We can confirm that the pam module used by CPanel is not been exploited. We have the same strings match up on a clean box not being used to do spam nor have we seen any activity hinting to an exploit. I think it would be safe if we don't jump to conclusions here without posting verbose logs from snoopy ect.. to backup findings. On a sidenote, I think it would be a good idea if everyone was running snoopy till we find the root cause. On a random note: I think it is safe to say though we should expect the attackers to start randomizing the file at some point to attempt to remain more hidden or change their tactics up some. Last edited by TravisT-[SSS]; 02-18-2013 at 03:58 PM.

Posted by kaniini, 02-18-2013, 04:02 PM
pam_hulk.so is installed regardless of it being enabled or not. that setting is enforced elsewhere in the stack (specifically by hulkd not running).

Posted by Cyclon, 02-18-2013, 04:04 PM
mattmackman Did you check the cron log? Attacker checked the cron log 3 times like he was waiting for something to happend in that specific hour... # cat /var/log/cron | egrep -i Feb 18 07 What was it?

Posted by Steven, 02-18-2013, 04:04 PM
Normal file, part of cpanel cpkhulkd bruteforce protection. It is NOT part of a rpm.

Posted by SoftDux, 02-18-2013, 04:14 PM
Can I add: If the server doesn't have the original /lib/libkeyutils.so.1.3 or /lib64/libkeyutils.so.1.3 (CentOS 5.9 has /lib/libkeyutils.so.1.2?) then SSH, FTP, wget, in fact anything that requires this login library will fail and the server owner won't be able to login to his server again. I haven't tested this with console access but remote access will be "broken". So your script may want to check for the original file first and probably re-install the keyutils-libs-1.2-1.el5 or (corresponding for the OS in question) library.

Posted by LeadDogGraphicStudio, 02-18-2013, 04:17 PM
Hey Travis, so far our servers seam ok, no hacks, but I do have one server on CentOS 5.9 x64 that SSH wont respond, and wont restart, although the service shows as up and running in WHM under service status, any thoughts on that? Adding snoopy sounds like a good idea, any special instructions in setting it up, or is it an install and it works sort of thing? Also I wanted to thank the community of brilliant minds here working on this as well as the help of the cPanel, Cloud Linux and CSF staff, but my question is where the f*#k is Red hat on this? It seams like it has been narrowed down to their distro only and they are AWOL in these discussions.

Posted by iseletsk, 02-18-2013, 04:19 PM
I cannot blame RedHat here, as I am pretty sure no one here licenses OS directly from them. CloudLinux & CentOS are not RHEL. So, we cannot really blame them for not acting.

Posted by LeadDogGraphicStudio, 02-18-2013, 04:29 PM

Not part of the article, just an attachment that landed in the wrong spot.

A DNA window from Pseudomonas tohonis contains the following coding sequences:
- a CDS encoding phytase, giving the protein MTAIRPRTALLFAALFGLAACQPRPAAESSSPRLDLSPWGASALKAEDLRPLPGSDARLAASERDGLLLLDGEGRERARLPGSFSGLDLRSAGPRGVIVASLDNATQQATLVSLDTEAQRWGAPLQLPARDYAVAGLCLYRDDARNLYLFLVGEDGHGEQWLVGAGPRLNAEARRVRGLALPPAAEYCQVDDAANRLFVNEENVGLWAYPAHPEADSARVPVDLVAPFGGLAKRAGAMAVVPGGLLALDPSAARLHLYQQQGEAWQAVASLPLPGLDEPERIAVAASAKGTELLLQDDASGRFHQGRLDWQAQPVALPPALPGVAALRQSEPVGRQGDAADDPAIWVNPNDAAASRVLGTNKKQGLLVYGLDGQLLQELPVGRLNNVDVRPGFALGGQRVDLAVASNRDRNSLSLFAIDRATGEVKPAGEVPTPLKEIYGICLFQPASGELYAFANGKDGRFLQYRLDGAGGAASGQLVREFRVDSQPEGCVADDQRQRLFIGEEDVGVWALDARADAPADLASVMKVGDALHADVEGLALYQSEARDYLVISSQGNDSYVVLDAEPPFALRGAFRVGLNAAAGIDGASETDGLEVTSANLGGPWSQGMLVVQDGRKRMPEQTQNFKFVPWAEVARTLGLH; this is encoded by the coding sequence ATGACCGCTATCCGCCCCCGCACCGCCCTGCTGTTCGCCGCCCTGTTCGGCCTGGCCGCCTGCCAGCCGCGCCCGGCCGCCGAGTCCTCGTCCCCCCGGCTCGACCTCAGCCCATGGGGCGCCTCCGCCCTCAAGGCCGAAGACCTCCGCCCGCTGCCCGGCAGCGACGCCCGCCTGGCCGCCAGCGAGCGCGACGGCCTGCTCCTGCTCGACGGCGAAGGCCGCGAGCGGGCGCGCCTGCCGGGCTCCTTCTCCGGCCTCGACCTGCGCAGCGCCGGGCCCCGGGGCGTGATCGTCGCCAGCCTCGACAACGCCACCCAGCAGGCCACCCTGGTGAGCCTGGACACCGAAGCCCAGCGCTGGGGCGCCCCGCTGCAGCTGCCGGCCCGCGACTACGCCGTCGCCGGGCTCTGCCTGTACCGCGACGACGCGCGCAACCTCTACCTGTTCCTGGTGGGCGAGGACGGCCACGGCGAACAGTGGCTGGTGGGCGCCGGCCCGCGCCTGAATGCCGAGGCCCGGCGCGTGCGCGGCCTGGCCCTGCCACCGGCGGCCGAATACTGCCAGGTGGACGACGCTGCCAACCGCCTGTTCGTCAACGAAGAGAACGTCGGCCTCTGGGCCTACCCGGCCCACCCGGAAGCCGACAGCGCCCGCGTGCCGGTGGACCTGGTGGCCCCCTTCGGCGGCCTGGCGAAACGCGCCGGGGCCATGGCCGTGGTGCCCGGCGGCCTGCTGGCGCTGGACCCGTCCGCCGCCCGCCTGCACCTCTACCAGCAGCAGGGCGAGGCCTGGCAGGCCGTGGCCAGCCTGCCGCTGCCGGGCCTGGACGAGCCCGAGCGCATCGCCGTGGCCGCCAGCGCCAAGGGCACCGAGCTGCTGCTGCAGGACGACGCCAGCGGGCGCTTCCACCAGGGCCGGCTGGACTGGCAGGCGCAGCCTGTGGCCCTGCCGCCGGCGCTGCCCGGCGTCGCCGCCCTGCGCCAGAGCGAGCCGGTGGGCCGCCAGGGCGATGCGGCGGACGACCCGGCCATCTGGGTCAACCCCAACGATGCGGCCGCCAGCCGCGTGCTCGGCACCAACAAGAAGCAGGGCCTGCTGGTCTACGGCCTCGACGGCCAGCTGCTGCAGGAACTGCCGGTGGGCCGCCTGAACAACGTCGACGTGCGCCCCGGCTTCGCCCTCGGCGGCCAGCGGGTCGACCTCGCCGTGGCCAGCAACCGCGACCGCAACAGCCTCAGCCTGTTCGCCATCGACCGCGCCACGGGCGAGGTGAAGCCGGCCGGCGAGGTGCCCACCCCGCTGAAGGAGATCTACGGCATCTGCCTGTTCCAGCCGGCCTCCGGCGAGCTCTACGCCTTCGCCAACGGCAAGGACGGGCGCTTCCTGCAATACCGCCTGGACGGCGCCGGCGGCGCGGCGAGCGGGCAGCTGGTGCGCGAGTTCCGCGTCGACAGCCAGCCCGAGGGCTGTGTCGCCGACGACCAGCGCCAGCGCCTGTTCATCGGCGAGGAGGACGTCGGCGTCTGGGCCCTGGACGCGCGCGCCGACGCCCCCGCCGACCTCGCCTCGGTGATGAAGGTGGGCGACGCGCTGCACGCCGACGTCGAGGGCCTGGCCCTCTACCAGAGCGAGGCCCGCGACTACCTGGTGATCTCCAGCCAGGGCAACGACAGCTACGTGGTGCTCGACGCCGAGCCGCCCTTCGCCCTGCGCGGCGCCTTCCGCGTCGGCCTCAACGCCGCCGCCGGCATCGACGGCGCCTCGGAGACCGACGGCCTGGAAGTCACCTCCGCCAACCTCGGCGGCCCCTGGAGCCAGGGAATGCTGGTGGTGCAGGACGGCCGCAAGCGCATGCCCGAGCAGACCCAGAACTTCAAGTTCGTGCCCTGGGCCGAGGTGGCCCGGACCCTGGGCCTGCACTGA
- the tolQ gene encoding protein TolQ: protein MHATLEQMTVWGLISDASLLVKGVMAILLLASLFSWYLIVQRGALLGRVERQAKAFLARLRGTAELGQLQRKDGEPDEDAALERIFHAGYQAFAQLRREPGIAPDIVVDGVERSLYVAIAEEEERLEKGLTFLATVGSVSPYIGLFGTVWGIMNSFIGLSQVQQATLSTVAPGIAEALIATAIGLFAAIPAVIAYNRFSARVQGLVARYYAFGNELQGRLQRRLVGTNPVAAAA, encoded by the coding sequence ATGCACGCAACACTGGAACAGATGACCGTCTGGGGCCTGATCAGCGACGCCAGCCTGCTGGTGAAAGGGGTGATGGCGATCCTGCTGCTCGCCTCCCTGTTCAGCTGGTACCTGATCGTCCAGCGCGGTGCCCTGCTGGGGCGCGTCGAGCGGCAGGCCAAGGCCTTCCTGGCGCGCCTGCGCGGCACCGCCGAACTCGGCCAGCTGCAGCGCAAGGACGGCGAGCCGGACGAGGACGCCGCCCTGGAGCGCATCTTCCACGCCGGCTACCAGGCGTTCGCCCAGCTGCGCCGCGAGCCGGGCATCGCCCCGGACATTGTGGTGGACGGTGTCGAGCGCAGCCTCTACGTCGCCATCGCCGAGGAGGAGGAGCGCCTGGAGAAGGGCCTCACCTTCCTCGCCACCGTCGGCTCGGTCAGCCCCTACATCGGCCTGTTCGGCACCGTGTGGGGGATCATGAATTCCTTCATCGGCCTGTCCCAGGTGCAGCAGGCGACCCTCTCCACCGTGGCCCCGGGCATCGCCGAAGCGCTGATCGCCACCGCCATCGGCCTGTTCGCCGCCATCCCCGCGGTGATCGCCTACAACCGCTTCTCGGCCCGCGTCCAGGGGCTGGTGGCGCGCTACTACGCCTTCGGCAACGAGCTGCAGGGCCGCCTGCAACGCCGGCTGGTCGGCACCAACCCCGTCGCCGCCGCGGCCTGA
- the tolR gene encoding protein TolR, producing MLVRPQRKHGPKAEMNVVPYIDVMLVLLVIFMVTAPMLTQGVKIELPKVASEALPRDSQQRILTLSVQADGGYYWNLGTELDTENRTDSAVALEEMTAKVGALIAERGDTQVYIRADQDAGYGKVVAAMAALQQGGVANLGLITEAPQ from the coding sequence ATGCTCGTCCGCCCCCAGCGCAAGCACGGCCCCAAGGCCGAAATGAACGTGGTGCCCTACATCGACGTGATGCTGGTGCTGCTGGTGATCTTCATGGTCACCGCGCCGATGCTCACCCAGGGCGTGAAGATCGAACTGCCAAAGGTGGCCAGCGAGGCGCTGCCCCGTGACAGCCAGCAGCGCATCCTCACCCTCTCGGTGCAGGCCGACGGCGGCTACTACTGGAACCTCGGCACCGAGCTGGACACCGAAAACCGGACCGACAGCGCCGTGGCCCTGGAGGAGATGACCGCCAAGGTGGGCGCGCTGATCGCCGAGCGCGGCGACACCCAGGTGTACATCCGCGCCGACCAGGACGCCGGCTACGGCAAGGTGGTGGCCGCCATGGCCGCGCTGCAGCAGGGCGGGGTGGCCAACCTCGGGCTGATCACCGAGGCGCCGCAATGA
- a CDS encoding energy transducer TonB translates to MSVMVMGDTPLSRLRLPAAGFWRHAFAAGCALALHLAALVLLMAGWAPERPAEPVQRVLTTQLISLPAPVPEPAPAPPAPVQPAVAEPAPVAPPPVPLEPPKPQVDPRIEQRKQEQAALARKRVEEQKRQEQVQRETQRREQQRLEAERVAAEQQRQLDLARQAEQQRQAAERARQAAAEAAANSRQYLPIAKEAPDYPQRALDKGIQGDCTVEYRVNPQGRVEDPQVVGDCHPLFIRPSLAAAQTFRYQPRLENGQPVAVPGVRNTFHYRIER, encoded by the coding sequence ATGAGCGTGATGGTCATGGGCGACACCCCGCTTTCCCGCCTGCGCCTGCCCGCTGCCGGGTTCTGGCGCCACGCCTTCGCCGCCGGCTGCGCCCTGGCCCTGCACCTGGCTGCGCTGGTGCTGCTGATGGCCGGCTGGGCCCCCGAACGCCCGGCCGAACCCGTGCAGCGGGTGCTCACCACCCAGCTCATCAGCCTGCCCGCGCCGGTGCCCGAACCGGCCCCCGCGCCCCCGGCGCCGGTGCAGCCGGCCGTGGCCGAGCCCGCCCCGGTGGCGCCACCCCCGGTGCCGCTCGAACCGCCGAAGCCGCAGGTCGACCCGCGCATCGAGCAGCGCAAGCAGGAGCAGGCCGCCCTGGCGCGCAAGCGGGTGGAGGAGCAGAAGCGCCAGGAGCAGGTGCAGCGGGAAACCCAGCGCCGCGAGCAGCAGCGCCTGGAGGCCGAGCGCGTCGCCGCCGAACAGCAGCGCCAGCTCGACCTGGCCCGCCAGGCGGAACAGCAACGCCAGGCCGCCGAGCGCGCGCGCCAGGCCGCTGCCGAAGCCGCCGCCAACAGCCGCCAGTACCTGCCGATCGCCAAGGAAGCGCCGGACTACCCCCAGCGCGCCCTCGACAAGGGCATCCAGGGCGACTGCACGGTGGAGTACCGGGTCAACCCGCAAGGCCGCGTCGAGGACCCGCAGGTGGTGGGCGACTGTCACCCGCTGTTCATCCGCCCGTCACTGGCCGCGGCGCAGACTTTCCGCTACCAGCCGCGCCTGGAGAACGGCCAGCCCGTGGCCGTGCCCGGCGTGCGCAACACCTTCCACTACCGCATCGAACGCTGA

I didn't blame them, I thanked them for being here. I asked where was Red Hat in this, you are right, no one licenses from them, however they are the ones capable of plugging the hole, so yes they need to be involved.

Posted by Patrick, 02-18-2013, 04:36 PM
The PTRACE flaw is probably unrelated to all of this, and as mentioned earlier, for that flaw to work there has to be ideal timing conditions within the kernel and it doesn't appear to be easily exploitable. Yes it's a flaw, but it doesn't look like a priority right now based on the degree of difficulty to make it work... so I kind of understand RedHat not dropping what they are doing to fix it.

Posted by Ceetoe, 02-18-2013, 05:24 PM
Confirmation(yea or nay) if all compromised systems were serving(not just installed) PHP?

Posted by Patrick, 02-18-2013, 05:31 PM
Why does it matter? PHP alone isn't going to lead to a root compromise.

Posted by NetworkPanda, 02-18-2013, 05:51 PM
Congratulations to the CSF team for the fast response, but CSF 5.76 caused us huge network issues, although our servers were absolutely clean and not infected by this exploit. It was blocking network connections from IP addresses not existing in the firewall rules, rendering our DNS cluster unusable, bringing down our billing and monitoring systems and blocking traffic from a lot of visitors. Fortunately we had kept the installation files of version 5.71 so we uninstalled the new version 5.76 and reinstalled 5.71. Sorry but we will not use CSF for scanning the exploit discussed in this topic. Rendering an entire network of servers unreachable to 50% of the world, to protect from an exploit is not a solution. Thanks Last edited by NetworkPanda; 02-18-2013 at 06:03 PM.

Posted by Steven, 02-18-2013, 05:52 PM
They released a new one that appears to have fixed it.

Posted by Ceetoe, 02-18-2013, 05:59 PM
It may not matter. Are you vouching for the correct configuration on all compromised servers? I'm certainly not just as I would never vouch that there are no vulnerabilities with installed packages. At this stage we just don't know.

Posted by NetworkPanda, 02-18-2013, 06:06 PM
After what happened, we will not take the risk with any new CSF version, we will keep 5.71 which has been working fine for us for ages. Let's hope their CXS malware scan tool gets updated soon to scan for the exploit, as we are also using it and it is proved to be better than CSF when used for malware detection. Last edited by NetworkPanda; 02-18-2013 at 06:11 PM.

Posted by Patrick, 02-18-2013, 06:14 PM
It doesn't matter, no vulnerability in PHP alone is going to lead to a root compromise therefore making it 100% irrelevant.

Posted by Dathorn-Andrew, 02-18-2013, 06:15 PM
Your issue with CSF had nothing to do with the malware scanning portion of it, it just happened to be included in the same update. The problem was the attempt at switching to conntrack which has since been effectively reverted in 5.78. Obviously it would have been better had this not occurred but refusing to update going forward is a bit much. If anything, disable automatic updates and test them in a pre-production environment before deploying them.